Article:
The results of cytoplasmic and nuclear proteins separation experiment showed that CHK1 was localized only in the cytoplasm of HEY and BT-549 after CoCl2 treatment, and there was no difference in the cytoplasmic expression levels before and after the treatment. CHK2, PLK1, and Aurora A were expressed both in the cytoplasm and nucleus in control cells and the cytoplasmic expression was higher than the nuclear expression. In PGCCs with their daughter cells, CHK2, PLK1, and Aurora A were only located in the cytoplasm and the expression levels were higher compared with those in the control cells (Fig. 3B). Before and after CoCl2 treatment, P53 was almost undetectable in HEY, but was detected only in the nucleus of BT-549 cells (Fig. 3B and Fig. S3B a). In CDC25Ci cells, cytoplasmic CHK1 and CHK2 were highly expressed in CoCl2-treated cells and poorly expressed in control cells. PLK1 and Aurora A cytoplasmic expression was decreased both in HEY and BT-549 cells after CDC25C knockdown before and after CoCl2 treatment. Furthermore, PLK1 and Aurora A expression in the nucleus of control cells decreased after CDC25Ci. The nucleus of PGCCs with daughter cells after CDC25Ci treatment did not express PLK1 and Aurora A (Fig. 3D).
Cytoplasm and nuclear protein separation were also used to detect the expression and subcellular location of pCDC25CSer216 and pCDC25CSer198. The expression of pCDC25CSer216 was located in the cytoplasm and pCDC25CSer198 in the nucleus of HEY and BT-549 before and after CoCl2 treatment (Fig. 3E). The expression of pCDC25CSer216 decreased in HEY PGCCs with their daughter cells and increased in BT549 PGCCs with their daughter cells, compared with that in the control cells (Fig. S3B b-c). Moreover, pCDC25CSer198 nuclear expression of PGCCs with their daughter cells decreased in HEY and increased in BT-549 compared to that in control cells.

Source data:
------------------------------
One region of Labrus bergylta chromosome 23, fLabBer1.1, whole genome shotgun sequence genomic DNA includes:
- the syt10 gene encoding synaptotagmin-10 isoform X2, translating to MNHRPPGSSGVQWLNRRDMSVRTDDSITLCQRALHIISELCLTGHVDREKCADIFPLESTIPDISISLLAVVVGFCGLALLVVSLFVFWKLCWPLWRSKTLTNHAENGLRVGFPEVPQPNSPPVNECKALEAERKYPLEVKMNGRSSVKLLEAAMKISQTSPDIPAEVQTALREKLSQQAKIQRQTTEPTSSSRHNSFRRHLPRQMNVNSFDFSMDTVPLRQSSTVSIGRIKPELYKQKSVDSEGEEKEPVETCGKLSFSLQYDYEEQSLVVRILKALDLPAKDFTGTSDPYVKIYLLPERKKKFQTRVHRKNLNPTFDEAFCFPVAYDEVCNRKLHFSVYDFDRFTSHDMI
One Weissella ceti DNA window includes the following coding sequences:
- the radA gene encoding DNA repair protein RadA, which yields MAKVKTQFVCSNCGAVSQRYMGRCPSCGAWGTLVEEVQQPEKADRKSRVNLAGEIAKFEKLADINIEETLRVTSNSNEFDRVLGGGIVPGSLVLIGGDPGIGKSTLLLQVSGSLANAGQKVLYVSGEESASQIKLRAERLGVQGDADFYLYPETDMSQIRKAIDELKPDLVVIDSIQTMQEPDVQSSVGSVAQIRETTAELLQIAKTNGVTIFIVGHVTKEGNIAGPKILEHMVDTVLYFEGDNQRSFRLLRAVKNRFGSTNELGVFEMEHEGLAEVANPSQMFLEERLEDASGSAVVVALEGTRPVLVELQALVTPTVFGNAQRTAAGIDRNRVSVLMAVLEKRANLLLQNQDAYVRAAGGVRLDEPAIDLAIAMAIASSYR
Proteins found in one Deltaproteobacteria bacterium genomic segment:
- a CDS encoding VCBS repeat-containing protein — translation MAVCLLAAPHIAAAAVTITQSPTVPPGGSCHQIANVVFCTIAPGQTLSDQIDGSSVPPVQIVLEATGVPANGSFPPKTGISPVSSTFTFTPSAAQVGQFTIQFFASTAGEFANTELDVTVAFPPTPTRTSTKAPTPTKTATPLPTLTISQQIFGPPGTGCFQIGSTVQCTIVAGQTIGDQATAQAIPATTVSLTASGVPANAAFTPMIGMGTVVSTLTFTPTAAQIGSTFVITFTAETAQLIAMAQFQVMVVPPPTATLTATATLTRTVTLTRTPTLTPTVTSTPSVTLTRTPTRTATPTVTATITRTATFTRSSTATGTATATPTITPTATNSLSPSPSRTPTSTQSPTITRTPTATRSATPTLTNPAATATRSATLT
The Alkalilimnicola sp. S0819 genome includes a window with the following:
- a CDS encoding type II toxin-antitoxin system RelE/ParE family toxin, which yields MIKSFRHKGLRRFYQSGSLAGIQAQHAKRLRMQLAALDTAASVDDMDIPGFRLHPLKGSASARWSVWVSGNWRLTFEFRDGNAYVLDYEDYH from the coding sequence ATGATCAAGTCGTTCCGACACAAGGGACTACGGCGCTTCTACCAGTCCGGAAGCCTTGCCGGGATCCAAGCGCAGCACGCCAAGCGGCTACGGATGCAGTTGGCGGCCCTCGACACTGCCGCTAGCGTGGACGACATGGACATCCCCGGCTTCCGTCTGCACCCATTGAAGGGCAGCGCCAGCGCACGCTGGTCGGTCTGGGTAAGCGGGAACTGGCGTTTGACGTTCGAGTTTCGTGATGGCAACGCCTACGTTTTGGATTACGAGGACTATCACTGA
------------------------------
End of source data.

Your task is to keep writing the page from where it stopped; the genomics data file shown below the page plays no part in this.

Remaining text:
As shown in Fig. S4, CHK1 was detected only in cytoplasm in HEY and BT-549 cells before and after CoCl2 treatment (Fig. S4A a, c and S4B a, c). The cytoplasmic expressions of CHK2, PLK1, and Aurora A were higher than those in nucleus, which further increased after CoCl2 treatment (Fig. S4A e, g, i, k, m, o and S4B e, g, i, k, m, o). In HEY and BT-549 cells treated with CDC25Ci, results of ICC staining for CHK1, CHK2, PLK1, and Aurora A were consistent with western blot results. CHK1 cytoplasmic expression decreased in HEY and BT-549 cells after CDC25C knockdown compared to those in the cells without CDC25Ci (Fig. S4A b, d and S4B b, d). CHK2 (Fig. S4A f, h and S4B f, h), PLK1 (Fig. S4A j, l and S4B j, l), and Aurora A (Fig. S4A n, p and S4B n, p) were expressed both in cytoplasm and nucleus and also decreased in cells with CDC25Ci. pCDC25CSer216 expression was only detected in the cytoplasm and decreased in HEY PGCCs with daughter cells compared with the control cells (Fig. 4A a, b). However, pCDC25CSer216 was highly expressed in BT-549 PGCCs with daughter cells compared with that in control cells (Fig. 4A c, d). There was no expression of P53 in HEY control cells (Fig. 4A e). It is interesting that P53 expression could be detected in HEY after CoCl2 treatment (Fig. 4A f), which showed that CoCl2 might induce p53 genotype transformation. P53 expression appeared in BT-549 both before and after CoCl2 treatment (Fig. 4A g, h).